Savannah, 1969 and A Deafness
I painted my toenails red that summer
for a reason—
hair swept above my skinny shoulders
and skin slick with sweat.
Kneeling next to my Easy-Bake Oven,
we regarded our stash—
pilfered from the bar buffet outside
guarded so carelessly by
hired teenagers in black and white and blemish—
and we popped olives between our teeth,
playing adults before playing house.
Letting brine drip down my lip and chin,
I didn’t need my tongue to taste your salt.
This dinner party gauze:
voices like Spanish moss,
clinging to humid air,
highball glasses tinkling into our ears from open windows.
My ruby toes and bare feet on cool marble at midnight,
discovering every bathroom shut tight and locked—
Could I imagine, then,
what lived behind closed doors—
hitched-up skirts and
lost car keys, Brilliantined hair
muffling lipsticked lies and
two weeks’ paid vacation
slinking around like a prize.
I saw my father’s hand on
the small of a blue sequined back,
but my mother always chose white.
I found myself outside, crouching
in the neighbor’s shrubs for relief
digging my nails into soil like fresh meat—
my blind fingers now midnight explorers
of dirt, of earth, where everything
dies and starts anew.
Let me tell you a secret, she said.
I shrugged my scarf up to my ears,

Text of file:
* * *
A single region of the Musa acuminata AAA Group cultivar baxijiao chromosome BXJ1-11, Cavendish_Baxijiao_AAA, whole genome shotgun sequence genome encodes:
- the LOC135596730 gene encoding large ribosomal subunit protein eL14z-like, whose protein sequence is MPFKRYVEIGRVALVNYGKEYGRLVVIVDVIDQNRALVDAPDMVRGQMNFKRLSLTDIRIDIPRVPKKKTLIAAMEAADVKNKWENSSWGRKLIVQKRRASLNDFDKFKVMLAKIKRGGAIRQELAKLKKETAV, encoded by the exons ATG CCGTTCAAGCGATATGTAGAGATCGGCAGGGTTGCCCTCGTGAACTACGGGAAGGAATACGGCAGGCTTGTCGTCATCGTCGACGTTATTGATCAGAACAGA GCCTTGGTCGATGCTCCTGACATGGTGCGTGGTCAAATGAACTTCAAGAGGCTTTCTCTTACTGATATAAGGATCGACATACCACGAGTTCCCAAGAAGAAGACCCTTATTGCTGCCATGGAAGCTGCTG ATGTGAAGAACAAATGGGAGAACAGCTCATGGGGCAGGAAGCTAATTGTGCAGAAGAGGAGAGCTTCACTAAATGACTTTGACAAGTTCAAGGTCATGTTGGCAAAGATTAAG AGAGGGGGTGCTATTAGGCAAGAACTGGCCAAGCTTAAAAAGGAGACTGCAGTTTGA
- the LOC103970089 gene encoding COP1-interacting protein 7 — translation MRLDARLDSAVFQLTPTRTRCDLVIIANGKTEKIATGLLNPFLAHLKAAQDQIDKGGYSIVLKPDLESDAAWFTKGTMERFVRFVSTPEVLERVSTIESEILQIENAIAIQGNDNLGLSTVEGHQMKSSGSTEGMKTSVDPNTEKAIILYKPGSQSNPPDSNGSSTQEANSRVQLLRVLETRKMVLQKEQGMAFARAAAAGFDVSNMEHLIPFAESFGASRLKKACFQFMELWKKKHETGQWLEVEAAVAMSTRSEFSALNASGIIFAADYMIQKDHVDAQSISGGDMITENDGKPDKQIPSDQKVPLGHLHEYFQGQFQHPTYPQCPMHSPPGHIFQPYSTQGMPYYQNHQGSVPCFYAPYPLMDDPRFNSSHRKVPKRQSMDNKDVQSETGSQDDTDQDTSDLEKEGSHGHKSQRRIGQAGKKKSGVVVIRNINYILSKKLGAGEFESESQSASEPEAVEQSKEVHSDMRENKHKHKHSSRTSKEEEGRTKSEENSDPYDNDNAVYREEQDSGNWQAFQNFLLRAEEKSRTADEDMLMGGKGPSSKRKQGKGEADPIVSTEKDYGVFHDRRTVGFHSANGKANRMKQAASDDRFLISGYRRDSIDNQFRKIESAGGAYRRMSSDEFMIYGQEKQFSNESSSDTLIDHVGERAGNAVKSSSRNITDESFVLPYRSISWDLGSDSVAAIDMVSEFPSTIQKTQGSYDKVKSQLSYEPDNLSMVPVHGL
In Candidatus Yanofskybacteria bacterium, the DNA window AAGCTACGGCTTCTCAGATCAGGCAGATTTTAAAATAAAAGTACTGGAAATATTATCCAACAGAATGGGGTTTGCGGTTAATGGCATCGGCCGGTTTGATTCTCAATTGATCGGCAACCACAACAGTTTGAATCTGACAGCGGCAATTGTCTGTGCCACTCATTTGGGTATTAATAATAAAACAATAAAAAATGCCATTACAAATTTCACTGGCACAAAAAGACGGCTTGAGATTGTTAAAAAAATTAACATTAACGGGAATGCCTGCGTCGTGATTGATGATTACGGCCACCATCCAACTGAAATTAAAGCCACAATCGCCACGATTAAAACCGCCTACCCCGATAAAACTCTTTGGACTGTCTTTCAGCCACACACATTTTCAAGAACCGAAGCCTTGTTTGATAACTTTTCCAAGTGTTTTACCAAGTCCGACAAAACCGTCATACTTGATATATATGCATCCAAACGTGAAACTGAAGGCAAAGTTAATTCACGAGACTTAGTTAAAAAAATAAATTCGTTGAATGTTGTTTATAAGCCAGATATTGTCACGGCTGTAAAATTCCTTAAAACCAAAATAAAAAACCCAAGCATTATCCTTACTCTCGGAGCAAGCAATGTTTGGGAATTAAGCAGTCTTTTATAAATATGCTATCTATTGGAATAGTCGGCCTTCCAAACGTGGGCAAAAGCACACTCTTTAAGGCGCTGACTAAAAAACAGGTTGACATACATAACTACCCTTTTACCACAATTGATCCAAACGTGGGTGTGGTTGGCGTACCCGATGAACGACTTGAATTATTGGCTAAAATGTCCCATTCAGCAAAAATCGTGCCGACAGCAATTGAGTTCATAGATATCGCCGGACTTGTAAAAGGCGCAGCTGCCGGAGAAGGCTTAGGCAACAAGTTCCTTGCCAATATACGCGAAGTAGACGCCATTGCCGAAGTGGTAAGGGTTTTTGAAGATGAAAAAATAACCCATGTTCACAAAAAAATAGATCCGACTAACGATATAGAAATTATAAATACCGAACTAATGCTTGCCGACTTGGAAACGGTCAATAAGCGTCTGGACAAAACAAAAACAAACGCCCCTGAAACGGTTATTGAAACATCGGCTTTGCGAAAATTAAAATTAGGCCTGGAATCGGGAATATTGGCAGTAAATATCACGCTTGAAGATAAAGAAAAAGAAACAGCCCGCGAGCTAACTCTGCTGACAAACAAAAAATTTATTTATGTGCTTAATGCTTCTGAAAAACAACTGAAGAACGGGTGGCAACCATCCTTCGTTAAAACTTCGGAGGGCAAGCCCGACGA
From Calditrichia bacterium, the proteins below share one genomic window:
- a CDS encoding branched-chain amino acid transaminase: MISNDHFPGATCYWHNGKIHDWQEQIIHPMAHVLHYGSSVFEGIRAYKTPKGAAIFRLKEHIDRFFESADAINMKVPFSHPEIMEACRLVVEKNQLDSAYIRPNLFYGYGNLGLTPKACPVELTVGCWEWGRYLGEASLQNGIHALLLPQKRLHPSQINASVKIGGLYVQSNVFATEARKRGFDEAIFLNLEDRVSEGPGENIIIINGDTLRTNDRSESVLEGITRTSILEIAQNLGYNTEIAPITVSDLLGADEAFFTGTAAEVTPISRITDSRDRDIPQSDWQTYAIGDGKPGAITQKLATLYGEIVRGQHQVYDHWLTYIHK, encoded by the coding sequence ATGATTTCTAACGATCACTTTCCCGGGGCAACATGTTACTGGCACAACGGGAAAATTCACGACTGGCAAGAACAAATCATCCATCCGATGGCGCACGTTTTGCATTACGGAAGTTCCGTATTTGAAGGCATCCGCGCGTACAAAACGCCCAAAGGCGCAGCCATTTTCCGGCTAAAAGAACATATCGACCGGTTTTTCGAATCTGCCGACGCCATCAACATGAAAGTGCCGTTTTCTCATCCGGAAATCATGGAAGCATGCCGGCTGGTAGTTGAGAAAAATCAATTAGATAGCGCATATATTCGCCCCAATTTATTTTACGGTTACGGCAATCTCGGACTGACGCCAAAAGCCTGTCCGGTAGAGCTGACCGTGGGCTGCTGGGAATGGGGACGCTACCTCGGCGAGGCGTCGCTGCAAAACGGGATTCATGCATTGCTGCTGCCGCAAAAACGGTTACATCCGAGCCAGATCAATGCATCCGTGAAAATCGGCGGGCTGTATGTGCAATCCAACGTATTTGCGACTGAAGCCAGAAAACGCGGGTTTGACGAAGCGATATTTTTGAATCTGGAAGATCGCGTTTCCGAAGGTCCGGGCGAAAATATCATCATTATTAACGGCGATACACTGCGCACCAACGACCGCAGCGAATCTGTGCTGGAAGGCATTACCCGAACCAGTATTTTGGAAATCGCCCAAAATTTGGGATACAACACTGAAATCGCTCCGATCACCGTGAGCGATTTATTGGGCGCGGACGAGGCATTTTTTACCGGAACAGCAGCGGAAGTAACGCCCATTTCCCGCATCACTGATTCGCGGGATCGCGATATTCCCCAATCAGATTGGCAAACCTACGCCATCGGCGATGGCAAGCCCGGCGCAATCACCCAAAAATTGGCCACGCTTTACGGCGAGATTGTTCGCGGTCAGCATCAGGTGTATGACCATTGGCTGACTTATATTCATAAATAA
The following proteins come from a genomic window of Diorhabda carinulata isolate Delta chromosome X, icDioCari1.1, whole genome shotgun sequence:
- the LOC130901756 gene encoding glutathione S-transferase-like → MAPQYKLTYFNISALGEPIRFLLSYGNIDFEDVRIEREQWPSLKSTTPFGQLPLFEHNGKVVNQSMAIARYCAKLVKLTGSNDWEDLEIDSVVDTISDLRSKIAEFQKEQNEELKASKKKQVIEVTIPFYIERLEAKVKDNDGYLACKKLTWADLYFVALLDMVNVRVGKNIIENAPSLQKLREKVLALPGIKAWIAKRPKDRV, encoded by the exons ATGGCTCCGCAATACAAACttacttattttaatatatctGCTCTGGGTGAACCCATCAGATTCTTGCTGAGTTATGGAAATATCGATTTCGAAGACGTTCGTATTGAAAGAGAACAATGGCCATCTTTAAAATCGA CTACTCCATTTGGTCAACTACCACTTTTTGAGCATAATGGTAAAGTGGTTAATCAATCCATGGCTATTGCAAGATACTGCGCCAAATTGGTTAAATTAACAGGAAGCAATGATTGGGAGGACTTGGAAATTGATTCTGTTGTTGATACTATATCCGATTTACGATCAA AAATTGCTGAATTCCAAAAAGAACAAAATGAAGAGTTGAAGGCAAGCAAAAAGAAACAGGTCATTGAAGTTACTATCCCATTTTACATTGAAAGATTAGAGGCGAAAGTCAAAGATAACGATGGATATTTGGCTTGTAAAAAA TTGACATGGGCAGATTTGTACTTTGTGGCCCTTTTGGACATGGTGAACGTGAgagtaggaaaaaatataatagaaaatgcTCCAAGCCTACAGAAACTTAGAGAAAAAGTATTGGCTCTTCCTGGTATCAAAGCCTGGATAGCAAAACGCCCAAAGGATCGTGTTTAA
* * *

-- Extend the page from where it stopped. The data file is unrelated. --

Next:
not bothering to chase her words
as the wind whisked them away.
We raced our matching
red Converse sneakers
over the frosted pavement,
careless of whatever blackened ice
lay just below soles.
But I have something to say, she whispered
as I kicked up dust and pebbles
behind the school, trying to fill
the spaces between her words instead
of carefully fingering them,
like touching pieces of crushed velvet.
My eye was an errant stitch
she could not snag;
my attention—a reluctant, slithering fish
my distractions proved
too sticky for her to wipe away.
Ears brimming with seesawed shrieks
jumbles of verb conjugations
phone chats with a weekend father
were no match for the weakly
knocking fists behind her voice.
Our world had freeze tag in
the sidewalk hedges
ice-creamed faces and
slipshod manicures and
plucky linked elbows—
She tried to show me
the corpse on the stairs
but I had already skipped
past it and out the front door.